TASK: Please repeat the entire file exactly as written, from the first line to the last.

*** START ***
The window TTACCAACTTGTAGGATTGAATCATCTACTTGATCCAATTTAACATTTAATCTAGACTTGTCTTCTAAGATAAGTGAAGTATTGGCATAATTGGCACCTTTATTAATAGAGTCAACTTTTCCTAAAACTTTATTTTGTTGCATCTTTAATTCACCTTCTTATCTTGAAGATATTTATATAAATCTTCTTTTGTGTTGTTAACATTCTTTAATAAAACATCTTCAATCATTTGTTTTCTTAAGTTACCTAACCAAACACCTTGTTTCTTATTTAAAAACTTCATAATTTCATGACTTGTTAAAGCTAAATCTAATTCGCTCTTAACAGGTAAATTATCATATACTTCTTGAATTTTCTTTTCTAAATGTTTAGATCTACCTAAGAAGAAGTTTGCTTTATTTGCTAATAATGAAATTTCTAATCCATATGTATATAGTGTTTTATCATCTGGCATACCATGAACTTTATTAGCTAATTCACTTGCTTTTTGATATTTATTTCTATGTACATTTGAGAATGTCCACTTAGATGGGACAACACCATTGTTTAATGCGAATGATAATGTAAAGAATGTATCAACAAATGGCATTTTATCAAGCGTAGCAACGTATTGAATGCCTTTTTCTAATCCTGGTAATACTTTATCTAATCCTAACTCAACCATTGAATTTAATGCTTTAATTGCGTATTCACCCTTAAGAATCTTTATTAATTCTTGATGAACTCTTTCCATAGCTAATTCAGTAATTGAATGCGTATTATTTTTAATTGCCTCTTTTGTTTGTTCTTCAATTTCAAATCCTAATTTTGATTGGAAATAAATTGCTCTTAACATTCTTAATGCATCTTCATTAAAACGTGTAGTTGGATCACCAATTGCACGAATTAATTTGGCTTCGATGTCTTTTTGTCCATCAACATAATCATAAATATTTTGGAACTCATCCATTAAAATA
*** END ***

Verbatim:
The window TTACCAACTTGTAGGATTGAATCATCTACTTGATCCAATTTAACATTTAATCTAGACTTGTCTTCTAAGATAAGTGAAGTATTGGCATAATTGGCACCTTTATTAATAGAGTCAACTTTTCCTAAAACTTTATTTTGTTGCATCTTTAATTCACCTTCTTATCTTGAAGATATTTATATAAATCTTCTTTTGTGTTGTTAACATTCTTTAATAAAACATCTTCAATCATTTGTTTTCTTAAGTTACCTAACCAAACACCTTGTTTCTTATTTAAAAACTTCATAATTTCATGACTTGTTAAAGCTAAATCTAATTCGCTCTTAACAGGTAAATTATCATATACTTCTTGAATTTTCTTTTCTAAATGTTTAGATCTACCTAAGAAGAAGTTTGCTTTATTTGCTAATAATGAAATTTCTAATCCATATGTATATAGTGTTTTATCATCTGGCATACCATGAACTTTATTAGCTAATTCACTTGCTTTTTGATATTTATTTCTATGTACATTTGAGAATGTCCACTTAGATGGGACAACACCATTGTTTAATGCGAATGATAATGTAAAGAATGTATCAACAAATGGCATTTTATCAAGCGTAGCAACGTATTGAATGCCTTTTTCTAATCCTGGTAATACTTTATCTAATCCTAACTCAACCATTGAATTTAATGCTTTAATTGCGTATTCACCCTTAAGAATCTTTATTAATTCTTGATGAACTCTTTCCATAGCTAATTCAGTAATTGAATGCGTATTATTTTTAATTGCCTCTTTTGTTTGTTCTTCAATTTCAAATCCTAATTTTGATTGGAAATAAATTGCTCTTAACATTCTTAATGCATCTTCATTAAAACGTGTAGTTGGATCACCAATTGCACGAATTAATTTGGCTTCGATGTCTTTTTGTCCATCAACATAATCATAAATATTTTGGAACTCATCCATTAAAATA